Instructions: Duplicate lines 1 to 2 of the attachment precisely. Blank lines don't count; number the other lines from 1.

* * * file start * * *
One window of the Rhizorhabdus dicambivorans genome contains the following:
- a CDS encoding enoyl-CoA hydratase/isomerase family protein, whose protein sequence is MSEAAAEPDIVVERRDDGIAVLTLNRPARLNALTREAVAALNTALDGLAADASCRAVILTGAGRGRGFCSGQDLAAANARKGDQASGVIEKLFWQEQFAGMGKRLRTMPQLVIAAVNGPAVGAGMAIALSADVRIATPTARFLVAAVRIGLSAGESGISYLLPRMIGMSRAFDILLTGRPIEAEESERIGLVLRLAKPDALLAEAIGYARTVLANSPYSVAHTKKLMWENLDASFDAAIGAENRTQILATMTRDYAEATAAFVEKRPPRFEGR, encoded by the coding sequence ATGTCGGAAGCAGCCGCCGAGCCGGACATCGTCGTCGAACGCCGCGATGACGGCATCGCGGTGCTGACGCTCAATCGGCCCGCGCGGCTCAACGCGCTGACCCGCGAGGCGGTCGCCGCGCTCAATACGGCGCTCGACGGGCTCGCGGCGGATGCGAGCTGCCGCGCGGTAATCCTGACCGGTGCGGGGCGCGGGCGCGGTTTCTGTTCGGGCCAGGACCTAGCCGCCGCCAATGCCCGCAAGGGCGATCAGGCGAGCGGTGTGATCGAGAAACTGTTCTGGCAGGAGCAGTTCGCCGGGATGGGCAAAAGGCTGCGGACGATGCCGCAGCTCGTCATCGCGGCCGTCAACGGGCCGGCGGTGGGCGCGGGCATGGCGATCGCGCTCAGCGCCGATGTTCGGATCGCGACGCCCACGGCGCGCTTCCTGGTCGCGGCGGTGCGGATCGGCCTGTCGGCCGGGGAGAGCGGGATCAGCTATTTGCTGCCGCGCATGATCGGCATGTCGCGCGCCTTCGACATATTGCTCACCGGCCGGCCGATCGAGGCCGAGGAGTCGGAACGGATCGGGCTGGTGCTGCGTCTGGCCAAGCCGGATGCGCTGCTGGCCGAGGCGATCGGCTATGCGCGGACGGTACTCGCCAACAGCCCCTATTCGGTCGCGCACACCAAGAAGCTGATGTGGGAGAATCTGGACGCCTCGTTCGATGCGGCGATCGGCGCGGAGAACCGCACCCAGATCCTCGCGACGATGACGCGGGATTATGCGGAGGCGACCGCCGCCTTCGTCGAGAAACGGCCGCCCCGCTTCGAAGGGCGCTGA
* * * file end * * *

One window of the Rhizorhabdus dicambivorans genome contains the following:
- a CDS encoding enoyl-CoA hydratase/isomerase family protein, whose protein sequence is MSEAAAEPDIVVERRDDGIAVLTLNRPARLNALTREAVAALNTALDGLAADASCRAVILTGAGRGRGFCSGQDLAAANARKGDQASGVIEKLFWQEQFAGMGKRLRTMPQLVIAAVNGPAVGAGMAIALSADVRIATPTARFLVAAVRIGLSAGESGISYLLPRMIGMSRAFDILLTGRPIEAEESERIGLVLRLAKPDALLAEAIGYARTVLANSPYSVAHTKKLMWENLDASFDAAIGAENRTQILATMTRDYAEATAAFVEKRPPRFEGR, encoded by the coding sequence ATGTCGGAAGCAGCCGCCGAGCCGGACATCGTCGTCGAACGCCGCGATGACGGCATCGCGGTGCTGACGCTCAATCGGCCCGCGCGGCTCAACGCGCTGACCCGCGAGGCGGTCGCCGCGCTCAATACGGCGCTCGACGGGCTCGCGGCGGATGCGAGCTGCCGCGCGGTAATCCTGACCGGTGCGGGGCGCGGGCGCGGTTTCTGTTCGGGCCAGGACCTAGCCGCCGCCAATGCCCGCAAGGGCGATCAGGCGAGCGGTGTGATCGAGAAACTGTTCTGGCAGGAGCAGTTCGCCGGGATGGGCAAAAGGCTGCGGACGATGCCGCAGCTCGTCATCGCGGCCGTCAACGGGCCGGCGGTGGGCGCGGGCATGGCGATCGCGCTCAGCGCCGATGTTCGGATCGCGACGCCCACGGCGCGCTTCCTGGTCGCGGCGGTGCGGATCGGCCTGTCGGCCGGGGAGAGCGGGATCAGCTATTTGCTGCCGCGCATGATCGGCATGTCGCGCGCCTTCGACATATTGCTCACCGGCCGGCCGATCGAGGCCGAGGAGTCGGAACGGATCGGGCTGGTGCTGCGTCTGGCCAAGCCGGATGCGCTGCTGGCCGAGGCGATCGGCTATGCGCGGACGGTACTCGCCAACAGCCCCTATTCGGTCGCGCACACCAAGAAGCTGATGTGGGAGAATCTGGACGCCTCGTTCGATGCGGCGATCGGCGCGGAGAACCGCACCCAGATCCTCGCGACGATGACGCGGGATTATGCGGAGGCGACCGCCGCCTTCGTCGAGAAACGGCCGCCCCGCTTCGAAGGGCGCTGA